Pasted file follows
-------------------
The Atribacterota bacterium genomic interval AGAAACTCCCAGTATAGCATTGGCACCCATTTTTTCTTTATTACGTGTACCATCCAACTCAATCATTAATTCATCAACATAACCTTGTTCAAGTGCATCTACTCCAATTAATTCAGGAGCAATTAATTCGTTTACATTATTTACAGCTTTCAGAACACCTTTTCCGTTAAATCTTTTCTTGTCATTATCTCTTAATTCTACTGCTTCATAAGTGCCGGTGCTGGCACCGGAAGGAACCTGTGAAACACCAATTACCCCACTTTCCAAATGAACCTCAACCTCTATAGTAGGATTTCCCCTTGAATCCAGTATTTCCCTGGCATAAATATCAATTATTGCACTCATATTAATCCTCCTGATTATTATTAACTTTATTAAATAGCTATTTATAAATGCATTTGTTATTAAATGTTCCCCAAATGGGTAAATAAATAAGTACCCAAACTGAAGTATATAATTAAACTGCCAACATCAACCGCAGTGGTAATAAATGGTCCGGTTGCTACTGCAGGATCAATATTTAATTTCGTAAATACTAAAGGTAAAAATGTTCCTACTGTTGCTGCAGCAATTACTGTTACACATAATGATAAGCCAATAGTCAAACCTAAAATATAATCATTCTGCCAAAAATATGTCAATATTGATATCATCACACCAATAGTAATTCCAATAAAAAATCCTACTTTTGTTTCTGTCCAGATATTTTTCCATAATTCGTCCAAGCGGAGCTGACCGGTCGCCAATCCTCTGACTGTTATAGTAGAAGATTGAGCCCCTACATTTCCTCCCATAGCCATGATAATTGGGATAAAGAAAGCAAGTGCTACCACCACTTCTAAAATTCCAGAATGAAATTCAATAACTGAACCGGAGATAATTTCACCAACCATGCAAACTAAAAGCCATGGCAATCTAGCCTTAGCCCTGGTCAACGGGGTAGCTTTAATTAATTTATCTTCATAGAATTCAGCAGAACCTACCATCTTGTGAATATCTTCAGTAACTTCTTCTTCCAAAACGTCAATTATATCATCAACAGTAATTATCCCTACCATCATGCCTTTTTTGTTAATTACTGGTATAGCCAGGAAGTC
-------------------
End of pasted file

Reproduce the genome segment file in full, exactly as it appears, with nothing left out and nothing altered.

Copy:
The Atribacterota bacterium genomic interval AGAAACTCCCAGTATAGCATTGGCACCCATTTTTTCTTTATTACGTGTACCATCCAACTCAATCATTAATTCATCAACATAACCTTGTTCAAGTGCATCTACTCCAATTAATTCAGGAGCAATTAATTCGTTTACATTATTTACAGCTTTCAGAACACCTTTTCCGTTAAATCTTTTCTTGTCATTATCTCTTAATTCTACTGCTTCATAAGTGCCGGTGCTGGCACCGGAAGGAACCTGTGAAACACCAATTACCCCACTTTCCAAATGAACCTCAACCTCTATAGTAGGATTTCCCCTTGAATCCAGTATTTCCCTGGCATAAATATCAATTATTGCACTCATATTAATCCTCCTGATTATTATTAACTTTATTAAATAGCTATTTATAAATGCATTTGTTATTAAATGTTCCCCAAATGGGTAAATAAATAAGTACCCAAACTGAAGTATATAATTAAACTGCCAACATCAACCGCAGTGGTAATAAATGGTCCGGTTGCTACTGCAGGATCAATATTTAATTTCGTAAATACTAAAGGTAAAAATGTTCCTACTGTTGCTGCAGCAATTACTGTTACACATAATGATAAGCCAATAGTCAAACCTAAAATATAATCATTCTGCCAAAAATATGTCAATATTGATATCATCACACCAATAGTAATTCCAATAAAAAATCCTACTTTTGTTTCTGTCCAGATATTTTTCCATAATTCGTCCAAGCGGAGCTGACCGGTCGCCAATCCTCTGACTGTTATAGTAGAAGATTGAGCCCCTACATTTCCTCCCATAGCCATGATAATTGGGATAAAGAAAGCAAGTGCTACCACCACTTCTAAAATTCCAGAATGAAATTCAATAACTGAACCGGAGATAATTTCACCAACCATGCAAACTAAAAGCCATGGCAATCTAGCCTTAGCCCTGGTCAACGGGGTAGCTTTAATTAATTTATCTTCATAGAATTCAGCAGAACCTACCATCTTGTGAATATCTTCAGTAACTTCTTCTTCCAAAACGTCAATTATATCATCAACAGTAATTATCCCTACCATCATGCCTTTTTTGTTAATTACTGGTATAGCCAGGAAGTC